Holiday shopping can be difficult for athletes and families
Dear Uncle Jeff,
How are you? I hope the season is going good for you. For Christmas this year, I would like to have:
Beats by Dre head phones (the big ones that go over your ears)
The new Call of Duty Xbox game
The new Derrick Rose shoe from Adidas
Gift cards to Apple Store or Best Buy (for an iPad mini)
Thanks and Merry Christmas,
Jeff Saturday laughed, deeply.
He doesn't have a "little Bobby" in his family, but he definitely knows that the professional athlete in the family always seems to get the shopping list that includes the most expensive items on it.
"They don't want the $10 Starbucks card anymore," the Green Bay Packers center laughed. "They want a little bit more on there."
The holiday season can be a tough one for athletes, as they are often not just the breadwinners for their own immediate family, but the caretakers of a larger, extended group. They help out year-round, in whatever fashion they can, which means gift-giving around the holidays can be tricky.
"You know that you've been blessed a little more than most so you try to be generous when you're giving, especially to those who are closest to you, but there is always a limit," Saturday said.
"You always have to make sure you're balancing what you have to take care of in your responsibilities with other people's expectations and don't let those become what you're trying to match. There are always a little nicer gifts coming through your list, you know what I mean? "
He laughed again.
But for some, it's not a laughing matter.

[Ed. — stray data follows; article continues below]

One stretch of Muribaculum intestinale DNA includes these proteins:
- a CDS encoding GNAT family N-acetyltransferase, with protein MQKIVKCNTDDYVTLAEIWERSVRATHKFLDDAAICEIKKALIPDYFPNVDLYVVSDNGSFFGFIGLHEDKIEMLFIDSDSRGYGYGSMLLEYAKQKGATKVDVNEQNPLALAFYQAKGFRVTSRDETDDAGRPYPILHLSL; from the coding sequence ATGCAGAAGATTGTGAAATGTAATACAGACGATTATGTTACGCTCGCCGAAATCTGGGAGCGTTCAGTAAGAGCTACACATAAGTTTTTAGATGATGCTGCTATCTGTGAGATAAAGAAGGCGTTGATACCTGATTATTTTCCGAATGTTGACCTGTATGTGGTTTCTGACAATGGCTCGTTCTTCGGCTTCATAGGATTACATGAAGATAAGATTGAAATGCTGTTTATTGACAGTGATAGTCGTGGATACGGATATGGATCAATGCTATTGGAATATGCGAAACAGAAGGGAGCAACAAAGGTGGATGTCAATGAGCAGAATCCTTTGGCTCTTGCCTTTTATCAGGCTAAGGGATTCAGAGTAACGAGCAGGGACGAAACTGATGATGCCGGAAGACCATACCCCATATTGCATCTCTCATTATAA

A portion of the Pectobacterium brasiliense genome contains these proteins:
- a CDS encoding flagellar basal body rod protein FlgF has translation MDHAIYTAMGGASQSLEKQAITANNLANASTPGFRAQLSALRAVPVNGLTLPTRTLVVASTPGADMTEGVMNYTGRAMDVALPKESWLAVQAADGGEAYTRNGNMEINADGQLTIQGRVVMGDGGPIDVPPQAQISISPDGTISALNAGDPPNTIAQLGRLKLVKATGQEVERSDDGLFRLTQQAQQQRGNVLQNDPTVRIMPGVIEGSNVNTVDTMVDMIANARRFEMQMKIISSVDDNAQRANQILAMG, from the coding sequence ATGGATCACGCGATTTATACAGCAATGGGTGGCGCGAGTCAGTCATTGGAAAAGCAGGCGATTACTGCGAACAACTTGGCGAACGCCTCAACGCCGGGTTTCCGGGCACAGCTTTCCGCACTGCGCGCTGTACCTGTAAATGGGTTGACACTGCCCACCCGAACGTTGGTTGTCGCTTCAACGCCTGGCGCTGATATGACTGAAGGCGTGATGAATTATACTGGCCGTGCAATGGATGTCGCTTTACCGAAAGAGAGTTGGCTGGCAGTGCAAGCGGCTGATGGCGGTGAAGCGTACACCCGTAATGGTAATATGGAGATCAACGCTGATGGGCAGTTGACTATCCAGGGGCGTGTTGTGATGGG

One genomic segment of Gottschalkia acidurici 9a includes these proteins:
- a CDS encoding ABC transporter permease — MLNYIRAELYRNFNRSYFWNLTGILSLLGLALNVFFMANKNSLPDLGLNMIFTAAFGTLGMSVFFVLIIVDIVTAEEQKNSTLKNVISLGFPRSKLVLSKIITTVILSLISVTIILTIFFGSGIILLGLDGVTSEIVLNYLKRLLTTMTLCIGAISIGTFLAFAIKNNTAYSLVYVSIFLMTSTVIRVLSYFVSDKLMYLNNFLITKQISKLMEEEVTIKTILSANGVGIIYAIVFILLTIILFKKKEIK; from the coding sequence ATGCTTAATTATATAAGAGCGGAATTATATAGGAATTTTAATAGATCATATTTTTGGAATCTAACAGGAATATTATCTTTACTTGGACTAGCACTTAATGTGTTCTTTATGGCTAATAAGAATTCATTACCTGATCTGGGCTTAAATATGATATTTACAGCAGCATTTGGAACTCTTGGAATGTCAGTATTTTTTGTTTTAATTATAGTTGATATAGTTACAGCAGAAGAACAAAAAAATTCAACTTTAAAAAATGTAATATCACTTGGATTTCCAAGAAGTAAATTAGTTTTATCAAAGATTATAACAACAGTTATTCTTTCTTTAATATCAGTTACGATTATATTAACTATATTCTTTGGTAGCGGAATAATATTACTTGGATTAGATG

Packers rookie Mike Daniels was pretty clear when asked if he was going to be playing the role of Santa in 2012.
"Not at all. Not at all," he said. "My family knows not to approach me with any foolishness because that's when they get cut off. The ones that aren't going to come ask me for anything will get the good stuff. If they've got their hands out, they don't hear from me."
Some, like NBA veteran and current Milwaukee Bucks guard Marquis Daniels, has been able to find a balance in gift-giving.
"It started off as light gifts but it's getting more expensive," he admitted. "But I got the point now where I just get my mom, my wife and my kids and my brother's something, my sister – everybody else – I love y'all, but I'm not going to keep buying y'all gifts."
Other athletes feel fortunate that they have families that don't ask for much, and realize the demands place on their loved ones because their salaries are made public every season.
"I've had the privilege to have a wonderful family who doesn't really ask for much," Packers cornerback Tramon Williams said. "People like that, it's easy to give stuff to (them), easy to give thanks to (them). That's about it. I love the holidays and things like that."
Added Milwaukee Admirals defenseman Victor Bartley: "My family is good like that. I'm the youngest sibling of the two of us and we have an understanding of no gifts for each other, which ends up being something small here or there. I only get about 2-3 days at home during the holidays so we like to spend it together and just have fun."
On the flip side, athletes acknowledge they are relatively hard to shop for.
"At this age, I don't really need too much," Bartley said. "Usually my mom will get me socks or boxers or something to keep me going. Or maybe some Tim Horton's coffee to bring back here. That's about it."
"They do say that, but I'm happy with anything," Williams said. "Most of the time I tell them I don't need nothing for Christmas. I've been like that since I was younger. You know you've always got kids who are like 'I want this, I want that' but I told my mom I don't need anything for Christmas. But obviously you always get something. I don't really look forward to gifts, but if I get 'em I'm thankful."
Marquis Daniels usually finds himself camping out at Best Buy for the latest in electronic gadgets as soon as it's released, so his family is always telling him he is difficult to shop for.
But for him, and many of the other professional athletes in the state, the greatest gifts are found not in what's unwrapped, but in who is around.
"I'm grateful for whatever they get me," Daniels said. "Just seeing them smile, seeing them happy is good enough for me."
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